by Elizabeth Harrington. This article originally appeared at Liturgy Brisbane on April 11th, 2017.
The Lucernarium or Solemn Beginning of the Vigil (a bland title for such a visually exciting and captivating ritual!) is distinctly and deliberately different from the usual entrance procession at Mass.
We gather around a blazing fire (Missal rubrics); a shiny, large Easter candle is brought forward, engraved and grains of incense inserted; we process into a dark church; the space begins to sparkle as people’s candles are lit from the Easter candle; the candle and book are incensed. And then the deacon or priest or a cantor chants the great Easter Proclamation.
The Exsultet (the opening word in Latin by which the proclamation is more commonly known) employs rich imagery to tell of the greatest events of our salvation story. But it is long and challenging, and needs to be proclaimed well if it is to be prayed well. While some might be tempted for the sake of ease to use a paraphrase of the Exsultet set to a melodic tune, the text as given is arguably the best piece of poetry in our liturgical books, and there is no better musical setting than the Gregorian melody found in the Missal.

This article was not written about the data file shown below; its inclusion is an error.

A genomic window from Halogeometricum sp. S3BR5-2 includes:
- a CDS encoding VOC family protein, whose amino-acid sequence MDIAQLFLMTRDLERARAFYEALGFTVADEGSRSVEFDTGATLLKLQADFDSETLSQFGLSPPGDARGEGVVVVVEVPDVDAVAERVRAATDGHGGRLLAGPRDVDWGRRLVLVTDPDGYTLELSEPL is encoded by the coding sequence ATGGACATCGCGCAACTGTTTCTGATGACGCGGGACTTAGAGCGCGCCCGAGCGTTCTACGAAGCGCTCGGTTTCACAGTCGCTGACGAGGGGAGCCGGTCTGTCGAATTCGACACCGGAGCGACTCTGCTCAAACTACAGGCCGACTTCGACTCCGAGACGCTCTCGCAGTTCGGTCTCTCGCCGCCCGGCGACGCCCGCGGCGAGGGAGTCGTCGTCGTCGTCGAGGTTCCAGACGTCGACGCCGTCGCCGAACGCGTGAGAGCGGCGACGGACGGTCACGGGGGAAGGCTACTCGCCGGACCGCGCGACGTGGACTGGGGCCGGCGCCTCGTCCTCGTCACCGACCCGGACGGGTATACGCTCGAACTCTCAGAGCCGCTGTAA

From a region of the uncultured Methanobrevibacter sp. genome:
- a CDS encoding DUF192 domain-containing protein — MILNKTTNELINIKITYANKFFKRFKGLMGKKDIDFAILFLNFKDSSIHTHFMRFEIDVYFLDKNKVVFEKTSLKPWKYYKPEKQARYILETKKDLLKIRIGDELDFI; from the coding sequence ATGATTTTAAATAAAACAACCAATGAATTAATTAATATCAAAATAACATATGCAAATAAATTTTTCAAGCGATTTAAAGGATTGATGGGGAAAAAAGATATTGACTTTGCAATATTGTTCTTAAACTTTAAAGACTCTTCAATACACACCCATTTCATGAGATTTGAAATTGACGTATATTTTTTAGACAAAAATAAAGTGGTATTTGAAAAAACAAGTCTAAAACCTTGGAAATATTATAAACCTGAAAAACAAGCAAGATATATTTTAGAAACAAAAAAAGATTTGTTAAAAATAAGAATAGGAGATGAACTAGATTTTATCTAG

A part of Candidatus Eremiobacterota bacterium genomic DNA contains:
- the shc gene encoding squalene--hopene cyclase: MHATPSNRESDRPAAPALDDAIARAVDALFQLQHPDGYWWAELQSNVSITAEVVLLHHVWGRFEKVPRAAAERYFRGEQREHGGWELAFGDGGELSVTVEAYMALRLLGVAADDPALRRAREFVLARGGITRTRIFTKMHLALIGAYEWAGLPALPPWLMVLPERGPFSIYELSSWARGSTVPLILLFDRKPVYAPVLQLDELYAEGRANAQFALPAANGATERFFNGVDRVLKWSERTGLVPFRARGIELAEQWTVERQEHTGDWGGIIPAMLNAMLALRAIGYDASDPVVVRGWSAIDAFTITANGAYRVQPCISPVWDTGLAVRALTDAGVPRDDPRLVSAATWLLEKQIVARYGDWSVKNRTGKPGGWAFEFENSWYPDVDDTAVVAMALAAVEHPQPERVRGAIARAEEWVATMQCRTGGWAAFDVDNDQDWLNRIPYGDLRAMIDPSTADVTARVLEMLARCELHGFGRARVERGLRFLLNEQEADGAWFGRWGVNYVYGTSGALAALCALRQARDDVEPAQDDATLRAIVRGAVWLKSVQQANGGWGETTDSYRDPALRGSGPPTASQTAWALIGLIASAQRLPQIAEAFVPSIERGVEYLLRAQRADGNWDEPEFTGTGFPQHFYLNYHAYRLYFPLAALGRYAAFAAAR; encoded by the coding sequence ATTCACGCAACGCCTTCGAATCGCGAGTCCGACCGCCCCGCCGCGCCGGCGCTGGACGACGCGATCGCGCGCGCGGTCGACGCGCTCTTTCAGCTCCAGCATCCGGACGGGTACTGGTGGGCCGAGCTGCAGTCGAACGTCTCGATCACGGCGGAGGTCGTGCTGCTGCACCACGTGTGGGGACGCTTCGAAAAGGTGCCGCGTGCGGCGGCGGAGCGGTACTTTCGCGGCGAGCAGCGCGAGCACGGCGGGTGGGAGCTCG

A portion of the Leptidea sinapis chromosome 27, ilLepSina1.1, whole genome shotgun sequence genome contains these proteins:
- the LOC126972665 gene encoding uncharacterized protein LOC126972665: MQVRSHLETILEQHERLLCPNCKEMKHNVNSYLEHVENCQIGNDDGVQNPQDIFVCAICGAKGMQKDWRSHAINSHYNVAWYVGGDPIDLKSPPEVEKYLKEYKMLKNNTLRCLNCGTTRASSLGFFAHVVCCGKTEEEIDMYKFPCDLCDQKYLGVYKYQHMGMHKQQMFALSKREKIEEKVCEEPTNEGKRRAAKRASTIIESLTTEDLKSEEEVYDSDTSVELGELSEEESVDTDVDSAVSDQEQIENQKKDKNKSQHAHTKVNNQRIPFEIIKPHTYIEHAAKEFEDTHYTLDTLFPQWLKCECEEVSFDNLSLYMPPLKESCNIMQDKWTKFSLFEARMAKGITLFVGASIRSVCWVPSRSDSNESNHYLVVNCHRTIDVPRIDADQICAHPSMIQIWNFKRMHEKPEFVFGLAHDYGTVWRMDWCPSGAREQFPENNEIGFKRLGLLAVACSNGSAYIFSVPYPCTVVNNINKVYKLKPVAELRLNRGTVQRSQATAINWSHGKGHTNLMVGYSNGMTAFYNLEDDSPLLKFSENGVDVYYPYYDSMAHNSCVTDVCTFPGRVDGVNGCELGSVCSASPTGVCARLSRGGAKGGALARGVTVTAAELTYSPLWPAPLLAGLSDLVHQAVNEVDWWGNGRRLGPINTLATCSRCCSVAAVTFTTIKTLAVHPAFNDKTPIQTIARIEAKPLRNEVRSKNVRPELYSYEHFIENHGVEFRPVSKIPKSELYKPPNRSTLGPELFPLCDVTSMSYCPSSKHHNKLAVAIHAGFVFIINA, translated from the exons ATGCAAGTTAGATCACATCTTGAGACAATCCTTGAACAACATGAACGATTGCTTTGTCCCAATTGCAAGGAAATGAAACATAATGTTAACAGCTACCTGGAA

Like all the texts in the Missal, the version used since the introduction of the 1970 Missal changed in 2011. Longer and shorter forms are provided, with the shorter – the one usually used – containing eighty percent of the text of the longer version. The revised translation retains startling, seemingly contradictory expressions such as happy fault and necessary sin. The role of bees in producing the wax paschal candle, omitted in the previous Missal, was reintroduced. More ancient texts of the prayer went to even greater lengths to extol the contribution of these industrious insects.
In the Exsultet, an initial cosmic shout of joyful exultation leads to the dialogue familiar from the Eucharistic Prayer, culminating in the phrase it is right and just.The rest of the text can be broken into three sections: the proclamation of what God has done as Creator; an instruction about the mystery at the heart of Easter when Christ, after his death, passed among the dead to scatter their darkness and transform their night into day; and thanksgiving for this act of redemption whose effects reach all creation through every age.
The repetition of the phrase this is the night reminds us that in liturgy we are not simply remembering or re-creating past events; rather, we are experiencing the original moment and are present to the saving acts that are recounted. As we celebrate the Easter Vigil the waters part, the pillar of light leads the way and Christ is raised from the tomb.
For those who listen to the Exsultet proclaimed, it is important to understand that it is impossible to take everything in with a prayer as long as this. Some words and images will touch you more than others. What speaks to you one year may not be what touches you when it is proclaimed again the following Easter.
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